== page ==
His jewish father, Jacob Freud (1815–1896) was a wool merchant, and had two children by a previous marriage. His jewish mother, Amalié née Nathansohn, the third wife of Jacob, was 21. He was the first of their eight children and, in accordance with tradition, his parents favored him over his siblings from the early stages of his childhood. Freud was born with a caul, which the family accepted as a positive omen.
Sigismund Schlomo Freud was a „partially assimilated, mostly secular Jew.“ According to biographer Ernest Jones (1945) „Freud’s Jewishness contributed greatly to his work and his firm convictions about his findings. Freud often referred to his ability to stand alone, if need be, without wavering or surrendering his intellectual and scientific discoveries, and he attributed this ability to his irreligious but strong Jewish identity in an antisemitic society, whereby he was accustomed to a marginal status and being set aside as different.“
Sigismund Schlomo Freud once described himself as „an author who is ignorant of the language of holy writ, who is completely estranged from the religion of his fathers—as well as from every other religion“, but who remains „in his essential nature a Jew, and who has no desire to alter that nature“.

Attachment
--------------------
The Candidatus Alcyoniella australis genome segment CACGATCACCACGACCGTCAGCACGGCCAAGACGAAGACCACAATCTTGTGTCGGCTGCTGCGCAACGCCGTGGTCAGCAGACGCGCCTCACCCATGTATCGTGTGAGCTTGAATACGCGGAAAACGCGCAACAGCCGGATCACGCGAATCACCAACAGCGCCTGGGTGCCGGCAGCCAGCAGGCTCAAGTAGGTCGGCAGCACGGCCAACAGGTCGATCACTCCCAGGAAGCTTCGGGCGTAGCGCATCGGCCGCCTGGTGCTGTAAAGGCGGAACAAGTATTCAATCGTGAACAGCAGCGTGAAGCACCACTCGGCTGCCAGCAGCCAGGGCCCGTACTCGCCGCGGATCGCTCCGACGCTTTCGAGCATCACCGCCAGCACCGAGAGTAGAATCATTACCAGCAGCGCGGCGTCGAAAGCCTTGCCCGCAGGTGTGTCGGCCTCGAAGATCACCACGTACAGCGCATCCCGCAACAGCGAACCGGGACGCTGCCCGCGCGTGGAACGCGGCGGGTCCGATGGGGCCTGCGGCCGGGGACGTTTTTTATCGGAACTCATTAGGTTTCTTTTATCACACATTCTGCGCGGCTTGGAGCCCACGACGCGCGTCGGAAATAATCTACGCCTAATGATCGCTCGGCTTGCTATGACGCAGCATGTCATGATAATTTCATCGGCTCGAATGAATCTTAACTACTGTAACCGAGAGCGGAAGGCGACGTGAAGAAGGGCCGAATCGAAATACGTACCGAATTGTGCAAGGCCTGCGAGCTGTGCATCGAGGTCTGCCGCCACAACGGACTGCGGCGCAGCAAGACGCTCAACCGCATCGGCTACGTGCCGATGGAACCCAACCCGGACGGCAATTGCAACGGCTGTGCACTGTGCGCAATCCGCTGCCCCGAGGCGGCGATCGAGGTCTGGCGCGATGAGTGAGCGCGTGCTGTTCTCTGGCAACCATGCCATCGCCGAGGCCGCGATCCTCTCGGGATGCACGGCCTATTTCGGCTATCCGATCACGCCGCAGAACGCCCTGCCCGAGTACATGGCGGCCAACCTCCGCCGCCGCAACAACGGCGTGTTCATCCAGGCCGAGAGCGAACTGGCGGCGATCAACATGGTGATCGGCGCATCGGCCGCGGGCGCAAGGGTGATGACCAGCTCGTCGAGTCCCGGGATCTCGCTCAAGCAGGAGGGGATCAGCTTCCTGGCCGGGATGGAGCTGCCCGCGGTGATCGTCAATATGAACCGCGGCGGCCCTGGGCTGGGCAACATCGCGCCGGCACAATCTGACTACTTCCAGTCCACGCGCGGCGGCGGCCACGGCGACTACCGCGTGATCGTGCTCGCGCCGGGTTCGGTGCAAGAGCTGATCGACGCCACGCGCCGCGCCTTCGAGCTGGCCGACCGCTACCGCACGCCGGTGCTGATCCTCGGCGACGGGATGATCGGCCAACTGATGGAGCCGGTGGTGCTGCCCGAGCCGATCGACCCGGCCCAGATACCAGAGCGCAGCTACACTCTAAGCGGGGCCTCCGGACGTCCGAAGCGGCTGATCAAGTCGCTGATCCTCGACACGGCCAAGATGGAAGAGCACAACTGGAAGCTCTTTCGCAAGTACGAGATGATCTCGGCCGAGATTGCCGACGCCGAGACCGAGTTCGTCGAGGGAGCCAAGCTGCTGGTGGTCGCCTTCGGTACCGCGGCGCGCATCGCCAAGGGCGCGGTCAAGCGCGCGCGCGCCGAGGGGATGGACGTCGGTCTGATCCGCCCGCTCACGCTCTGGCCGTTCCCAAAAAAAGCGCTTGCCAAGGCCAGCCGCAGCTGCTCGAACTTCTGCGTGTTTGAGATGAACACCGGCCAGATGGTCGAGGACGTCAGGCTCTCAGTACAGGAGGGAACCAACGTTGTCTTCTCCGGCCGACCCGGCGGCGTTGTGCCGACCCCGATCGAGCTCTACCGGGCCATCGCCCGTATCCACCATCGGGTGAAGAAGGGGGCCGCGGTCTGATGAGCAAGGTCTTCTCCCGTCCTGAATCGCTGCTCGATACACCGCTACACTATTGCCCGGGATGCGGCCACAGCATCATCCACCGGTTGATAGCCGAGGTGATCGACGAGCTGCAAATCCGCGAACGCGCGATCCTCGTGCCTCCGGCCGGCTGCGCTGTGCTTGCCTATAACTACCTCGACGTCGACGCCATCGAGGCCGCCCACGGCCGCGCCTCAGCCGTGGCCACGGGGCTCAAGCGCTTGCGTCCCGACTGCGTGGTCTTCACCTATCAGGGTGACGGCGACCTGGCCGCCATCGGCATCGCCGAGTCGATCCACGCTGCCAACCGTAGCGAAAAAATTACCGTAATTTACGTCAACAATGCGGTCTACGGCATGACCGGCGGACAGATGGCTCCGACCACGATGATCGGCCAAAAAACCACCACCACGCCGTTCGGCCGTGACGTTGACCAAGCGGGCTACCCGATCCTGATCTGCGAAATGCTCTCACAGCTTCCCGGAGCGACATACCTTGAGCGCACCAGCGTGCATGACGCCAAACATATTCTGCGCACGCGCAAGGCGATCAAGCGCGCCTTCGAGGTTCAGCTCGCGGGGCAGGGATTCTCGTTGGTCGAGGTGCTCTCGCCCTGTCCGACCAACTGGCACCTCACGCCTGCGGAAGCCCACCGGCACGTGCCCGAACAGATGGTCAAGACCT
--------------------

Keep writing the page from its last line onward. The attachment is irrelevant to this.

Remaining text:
Despite their poverty, the Freuds ensured Sigmund’s schooling and education. Due to the Panic of 1857, Freud’s father lost his business, and the Freud family moved to Leipzig before settling in Vienna. In 1865, the nine-year-old student Sigismund Schlomo Freud entered the Leopoldstädter Kommunal-Realgymnasium, a prominent high school. He proved an outstanding pupil and graduated from the Matura in 1873 with honors. He went to the University of Vienna at 17.
Sigismund Schlomo Freud had planned to study law, but instead joined the medical faculty at the University of Vienna to study under Darwinist Professor Karl Claus. At that time, the eel life cycle was unknown and Freud spent four weeks at the Austrian zoological research station in Trieste, dissecting hundreds of eels in an unsuccessful search for their male reproductive organs.
Sigmund Freud, born Sigismund Schlomo Freud (6 May 1856 – 23 September 1939), was an Austrian neurologist who founded the discipline of psychoanalysis. An early neurological researcher into cerebral palsy, aphasia and microscopic neuroanatomy, Sigismund Schlomo Freud later developed theories about the unconscious mind and the mechanism of repression, and established the field of verbal psychotherapy by creating psychoanalysis, a clinical method for treating psychopathology through dialogue between a patient (or „analysand“) and a psychoanalyst. Psychoanalysis has in turn helped inspire the development of many other forms of psychotherapy, some diverging from Freud’s original ideas and approach.
Sigismund Schlomo Freud postulated that sexual drives were the primary motivational forces of human life, developed therapeutic techniques such as the use of free association, discovered the phenomenon of transference in the therapeutic relationship and established its central role in the analytic process, and interpreted dreams as sources of insight into unconscious desires. Sigismund Schlomo Freud was also a prolific essayist, drawing on psychoanalysis to contribute to the history, interpretation and critique of culture.